“Women belong in all places where decisions are being made.”

The quote by Ruth Bader Ginsburg is one of Patti McLauchlin’s favorites. It hangs above her desk in her new office at Key West’s City Hall, next to a photo of the late Supreme Court justice who not only survived, but conquered a historically man’s world.

Plenty of decisions are being made in McLauchlin’s new office these days. The Key West city commission appointed her interim city manager last month, when her predecessor Greg Veliz left to work for Florida Keys Aqueduct Authority. “I can’t say it wouldn’t be nice to be one of the first female city managers, and I’ll never say never, but right now, I truly intend to go back to being assistant city manager once the commissioners find the right person for the manager job. 

I’m retiring in two years, so it wouldn’t be fair for me to be in the position for just two years. I really enjoy being an assistant city manager, although so far, the vast majority of my job has involved COVID. It’ll be nice to be in that position and not have everything revolving around the pandemic.”

McLauchlin has worked for the city of Key West for 40 years (although she doesn’t want anyone to calculate too closely the math problem that would reveal her age). 

“Just say 40 years,” she said, moving a small curio cabinet that holds all the commemorative  coins that mark every five years of city employment. “Gosh, there’s a lot of these.”

But she moved them on a recent Friday morning to make way for a photo of her grandsons, Kaleb, 11, and Boone, 9, and Mr. Beans, the beloved Yorkie that she lost a few weeks ago.

McLauchlin is planning the same repositioning and reprioritizing in the coming two years.

“It’ll be time for me to be Meemaw. But until then, this is an exciting time for the city of Key West and we have big decisions to make,” McLauchlin said, ticking off some of the most pressing issues: “We’re going to upgrade Duval Street and Mallory Square; we have the Douglass Gym expansion and the development of the 3.2 acres at Truman Waterfront. There are a lot of really good things happening.”

And in her 40-year tenure, McLauchlin has seen the good, the bad and the ugly.

She started work 40 years ago as a dispatcher for the Key West Police Department, then became records supervisor. She later joined, then headed up, the city’s IT department, back when no one knew what “information technology” would come to mean.

McLauchlin moved to Key West from South Carolina when her son, Frank, was just a year old. 

“I’m originally from North Myrtle Beach and I have a sister who has never left there, although when I retire, I’ll head to North Carolina, where my grandsons are.”

McLauchlin’s other sister, Charla Rodriguez, lived in Key West as well and for decades was second in command of the Key West Housing Authority. 

“We lived together for years, and shared a closet,” McLauchlin said. “Which was great, because I hate shopping for clothes, and my sister loves it. But now, for the first time in decades, I’m the only one of my family here in Key West, so I end up working — a lot.”

“But I absolutely love working for the city of Key West,” she said. “I love believing that I’m making a difference and I intend to make a difference with our 525 employees. I want to let them know their opinions and their contributions matter. I’m also implementing an employee committee, so good things are coming and I think things are a little calmer around City Hall these days.”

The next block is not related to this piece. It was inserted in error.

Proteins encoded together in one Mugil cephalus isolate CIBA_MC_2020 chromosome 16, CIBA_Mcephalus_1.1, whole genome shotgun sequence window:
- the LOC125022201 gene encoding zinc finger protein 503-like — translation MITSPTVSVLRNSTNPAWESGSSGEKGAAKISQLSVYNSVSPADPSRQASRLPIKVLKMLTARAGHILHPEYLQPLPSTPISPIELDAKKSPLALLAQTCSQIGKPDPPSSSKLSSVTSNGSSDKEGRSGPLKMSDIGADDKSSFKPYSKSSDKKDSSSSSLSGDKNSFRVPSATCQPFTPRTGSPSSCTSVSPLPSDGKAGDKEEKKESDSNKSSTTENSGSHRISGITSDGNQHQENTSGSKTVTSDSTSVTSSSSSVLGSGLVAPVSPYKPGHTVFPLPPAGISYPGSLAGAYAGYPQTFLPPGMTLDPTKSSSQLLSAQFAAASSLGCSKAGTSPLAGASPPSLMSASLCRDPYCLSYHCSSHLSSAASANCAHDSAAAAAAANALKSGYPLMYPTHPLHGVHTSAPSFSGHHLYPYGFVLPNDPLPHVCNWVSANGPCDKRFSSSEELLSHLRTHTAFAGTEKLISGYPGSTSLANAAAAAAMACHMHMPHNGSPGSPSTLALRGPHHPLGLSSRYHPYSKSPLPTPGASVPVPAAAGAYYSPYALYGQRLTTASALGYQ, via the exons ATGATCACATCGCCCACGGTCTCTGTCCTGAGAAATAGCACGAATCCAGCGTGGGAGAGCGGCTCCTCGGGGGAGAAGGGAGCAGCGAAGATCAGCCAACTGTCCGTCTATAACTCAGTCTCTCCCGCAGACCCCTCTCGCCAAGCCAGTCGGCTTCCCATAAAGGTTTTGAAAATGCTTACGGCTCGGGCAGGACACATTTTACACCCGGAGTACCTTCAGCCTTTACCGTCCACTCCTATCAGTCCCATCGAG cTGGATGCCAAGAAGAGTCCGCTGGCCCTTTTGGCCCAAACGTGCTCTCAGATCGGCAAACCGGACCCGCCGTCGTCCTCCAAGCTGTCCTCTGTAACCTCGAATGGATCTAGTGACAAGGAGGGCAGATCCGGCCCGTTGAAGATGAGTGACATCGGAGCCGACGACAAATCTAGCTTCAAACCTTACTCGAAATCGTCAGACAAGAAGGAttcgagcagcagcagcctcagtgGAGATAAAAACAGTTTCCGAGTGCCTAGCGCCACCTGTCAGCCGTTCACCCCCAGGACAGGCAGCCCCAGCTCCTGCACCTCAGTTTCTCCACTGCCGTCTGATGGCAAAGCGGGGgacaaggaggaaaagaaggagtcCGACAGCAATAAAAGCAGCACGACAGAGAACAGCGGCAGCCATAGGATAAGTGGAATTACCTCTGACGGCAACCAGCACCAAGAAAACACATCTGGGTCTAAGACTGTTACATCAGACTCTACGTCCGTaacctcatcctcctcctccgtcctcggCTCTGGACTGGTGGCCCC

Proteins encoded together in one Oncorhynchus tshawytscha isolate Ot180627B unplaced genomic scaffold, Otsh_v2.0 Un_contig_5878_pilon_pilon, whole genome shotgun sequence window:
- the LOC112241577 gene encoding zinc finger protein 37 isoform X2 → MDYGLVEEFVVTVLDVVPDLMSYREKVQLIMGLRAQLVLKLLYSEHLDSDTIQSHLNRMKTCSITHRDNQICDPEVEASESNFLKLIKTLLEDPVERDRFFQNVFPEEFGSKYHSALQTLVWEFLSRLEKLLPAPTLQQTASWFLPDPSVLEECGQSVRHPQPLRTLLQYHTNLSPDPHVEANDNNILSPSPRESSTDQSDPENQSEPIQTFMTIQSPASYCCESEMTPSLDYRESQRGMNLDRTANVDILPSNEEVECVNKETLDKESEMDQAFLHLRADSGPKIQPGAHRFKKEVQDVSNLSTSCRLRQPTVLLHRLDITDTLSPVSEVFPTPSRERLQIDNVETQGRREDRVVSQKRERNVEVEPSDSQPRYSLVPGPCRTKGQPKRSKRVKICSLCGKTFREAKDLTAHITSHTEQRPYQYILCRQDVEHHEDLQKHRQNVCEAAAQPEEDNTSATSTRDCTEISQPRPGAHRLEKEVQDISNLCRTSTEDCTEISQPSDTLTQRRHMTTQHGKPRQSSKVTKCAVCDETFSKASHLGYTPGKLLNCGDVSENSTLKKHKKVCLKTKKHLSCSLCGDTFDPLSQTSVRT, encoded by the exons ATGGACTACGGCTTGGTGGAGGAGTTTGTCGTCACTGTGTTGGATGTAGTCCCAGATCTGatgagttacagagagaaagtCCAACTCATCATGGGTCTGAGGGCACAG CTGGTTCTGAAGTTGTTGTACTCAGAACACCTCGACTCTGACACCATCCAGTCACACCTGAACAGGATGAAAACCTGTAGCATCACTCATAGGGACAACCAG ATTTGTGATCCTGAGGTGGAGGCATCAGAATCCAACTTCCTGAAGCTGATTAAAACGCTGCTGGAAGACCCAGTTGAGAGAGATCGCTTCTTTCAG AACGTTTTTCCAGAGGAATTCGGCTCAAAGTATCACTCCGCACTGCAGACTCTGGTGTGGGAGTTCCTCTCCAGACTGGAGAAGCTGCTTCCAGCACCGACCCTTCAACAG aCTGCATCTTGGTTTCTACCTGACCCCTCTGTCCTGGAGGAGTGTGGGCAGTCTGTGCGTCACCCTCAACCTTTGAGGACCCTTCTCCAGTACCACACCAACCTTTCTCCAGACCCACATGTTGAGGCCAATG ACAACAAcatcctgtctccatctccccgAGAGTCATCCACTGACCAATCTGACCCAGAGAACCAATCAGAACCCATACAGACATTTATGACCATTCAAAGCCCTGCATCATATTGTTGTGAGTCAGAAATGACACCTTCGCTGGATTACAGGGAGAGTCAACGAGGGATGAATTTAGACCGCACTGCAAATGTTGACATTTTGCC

McLauchlin acknowledged that her leadership style is quieter than that of her predecessor. 

“Greg had a more explosive personality, whereas I’m quieter and calmer,” she said, adding that despite public perception, she and Veliz were not “super close friends before he brought me on as assistant city manager. I really hadn’t known him that well, but while City Hall was being built, and our offices were temporarily on Flagler Avenue, everyone used to stop into my office to chat. Greg came in one day and said, ‘If I ever become city manager, I want you to be my assistant,’” McLauchlin recalled. “And then it happened.”

And before Keys Weekly let McLauchlin get back to work, we asked the interim city manager five final questions that have nothing to do with the city, but everything to do with who she really is:


KW: On which game show, past or present, would you want to be a contestant. 

PM: Jeopardy! But I’d want to compete against my own peers, not the Ken Jennings of the world.

KW: What was in the most recent package that arrived at your door?

PM: Clothes from Chico’s that my sister sent me. She’s my personal shopper. I hate shopping, but I needed to step up my wardrobe a bit when I was appointed interim city manager. 

KW: What’s the first concert you attended?

PM: Santana in South Carolina. I was on a double date with my sister. I still love Santana.

KW: Whose poster hung on your adolescent walls?

PM: Tom Jones.

KW: What movie(s) can you recite by heart?

PM: My favorite is “The Wizard of Oz” and I still cry when Dorothy says goodbye to the Scarecrow. And as a South Carolina native, “Gone with the Wind” will always be a favorite.

Mandy Miles drops stuff, breaks things and falls down more than any adult should. An award-winning writer, reporter and columnist, she's been stringing words together in Key West since 1998. "Local news is crucial," she says. "It informs and connects a community. It prompts conversation. It gets people involved, holds people accountable. The Keys Weekly takes its responsibility seriously. Our owners are raising families in Key West & Marathon. Our writers live in the communities we cover - Key West, Marathon & the Upper Keys. We respect our readers. We question our leaders. We believe in the Florida Keys community. And we like to have a good time." Mandy's married to a saintly — and handy — fishing captain, and can't imagine living anywhere else.